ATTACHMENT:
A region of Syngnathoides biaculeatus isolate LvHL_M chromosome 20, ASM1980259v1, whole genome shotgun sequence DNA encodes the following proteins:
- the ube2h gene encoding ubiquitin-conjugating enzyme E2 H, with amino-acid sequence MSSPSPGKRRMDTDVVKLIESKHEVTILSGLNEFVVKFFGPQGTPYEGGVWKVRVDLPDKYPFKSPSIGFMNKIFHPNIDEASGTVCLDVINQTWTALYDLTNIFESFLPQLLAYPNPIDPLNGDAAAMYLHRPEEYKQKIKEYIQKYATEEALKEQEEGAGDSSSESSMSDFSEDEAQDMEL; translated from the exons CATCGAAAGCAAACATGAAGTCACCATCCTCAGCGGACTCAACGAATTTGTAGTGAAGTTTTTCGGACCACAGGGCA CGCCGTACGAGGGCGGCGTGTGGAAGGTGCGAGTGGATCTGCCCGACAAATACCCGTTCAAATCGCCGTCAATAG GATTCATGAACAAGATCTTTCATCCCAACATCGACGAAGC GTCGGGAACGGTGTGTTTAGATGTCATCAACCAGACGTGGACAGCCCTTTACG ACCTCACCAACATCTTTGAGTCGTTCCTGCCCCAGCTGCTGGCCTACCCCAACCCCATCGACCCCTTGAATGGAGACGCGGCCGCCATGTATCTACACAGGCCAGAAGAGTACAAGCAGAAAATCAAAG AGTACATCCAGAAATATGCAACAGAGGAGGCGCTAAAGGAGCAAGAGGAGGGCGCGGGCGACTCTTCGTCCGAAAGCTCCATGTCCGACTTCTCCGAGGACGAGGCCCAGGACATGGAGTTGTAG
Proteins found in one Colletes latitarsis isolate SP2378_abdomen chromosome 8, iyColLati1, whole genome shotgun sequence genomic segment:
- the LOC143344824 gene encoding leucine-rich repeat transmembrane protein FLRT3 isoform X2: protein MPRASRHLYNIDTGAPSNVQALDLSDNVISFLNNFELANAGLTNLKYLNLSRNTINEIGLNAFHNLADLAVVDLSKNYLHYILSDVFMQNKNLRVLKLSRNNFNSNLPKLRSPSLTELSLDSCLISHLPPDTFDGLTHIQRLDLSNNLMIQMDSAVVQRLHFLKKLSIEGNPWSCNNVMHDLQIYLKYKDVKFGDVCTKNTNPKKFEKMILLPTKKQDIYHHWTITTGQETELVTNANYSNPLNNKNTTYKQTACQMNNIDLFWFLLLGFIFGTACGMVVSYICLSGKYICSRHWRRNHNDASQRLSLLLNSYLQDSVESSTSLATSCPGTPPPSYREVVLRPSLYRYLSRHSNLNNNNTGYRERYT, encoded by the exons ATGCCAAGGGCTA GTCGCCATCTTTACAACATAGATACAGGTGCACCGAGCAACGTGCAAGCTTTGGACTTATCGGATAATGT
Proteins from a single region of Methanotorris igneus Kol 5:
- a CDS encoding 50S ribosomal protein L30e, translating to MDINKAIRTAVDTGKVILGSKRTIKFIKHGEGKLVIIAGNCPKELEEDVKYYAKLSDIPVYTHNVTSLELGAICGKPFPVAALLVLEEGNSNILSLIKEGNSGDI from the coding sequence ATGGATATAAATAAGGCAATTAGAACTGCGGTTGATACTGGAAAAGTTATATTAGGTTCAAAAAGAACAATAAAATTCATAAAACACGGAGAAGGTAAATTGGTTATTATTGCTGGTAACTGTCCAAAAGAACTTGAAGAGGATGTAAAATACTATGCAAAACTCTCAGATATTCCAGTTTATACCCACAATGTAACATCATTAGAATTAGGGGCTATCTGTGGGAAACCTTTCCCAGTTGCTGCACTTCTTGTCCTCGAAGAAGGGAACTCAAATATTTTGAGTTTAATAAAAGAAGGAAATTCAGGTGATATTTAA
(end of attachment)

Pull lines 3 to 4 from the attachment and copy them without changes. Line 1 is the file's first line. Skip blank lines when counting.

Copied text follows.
Proteins found in one Colletes latitarsis isolate SP2378_abdomen chromosome 8, iyColLati1, whole genome shotgun sequence genomic segment:
- the LOC143344824 gene encoding leucine-rich repeat transmembrane protein FLRT3 isoform X2: protein MPRASRHLYNIDTGAPSNVQALDLSDNVISFLNNFELANAGLTNLKYLNLSRNTINEIGLNAFHNLADLAVVDLSKNYLHYILSDVFMQNKNLRVLKLSRNNFNSNLPKLRSPSLTELSLDSCLISHLPPDTFDGLTHIQRLDLSNNLMIQMDSAVVQRLHFLKKLSIEGNPWSCNNVMHDLQIYLKYKDVKFGDVCTKNTNPKKFEKMILLPTKKQDIYHHWTITTGQETELVTNANYSNPLNNKNTTYKQTACQMNNIDLFWFLLLGFIFGTACGMVVSYICLSGKYICSRHWRRNHNDASQRLSLLLNSYLQDSVESSTSLATSCPGTPPPSYREVVLRPSLYRYLSRHSNLNNNNTGYRERYT, encoded by the exons ATGCCAAGGGCTA GTCGCCATCTTTACAACATAGATACAGGTGCACCGAGCAACGTGCAAGCTTTGGACTTATCGGATAATGT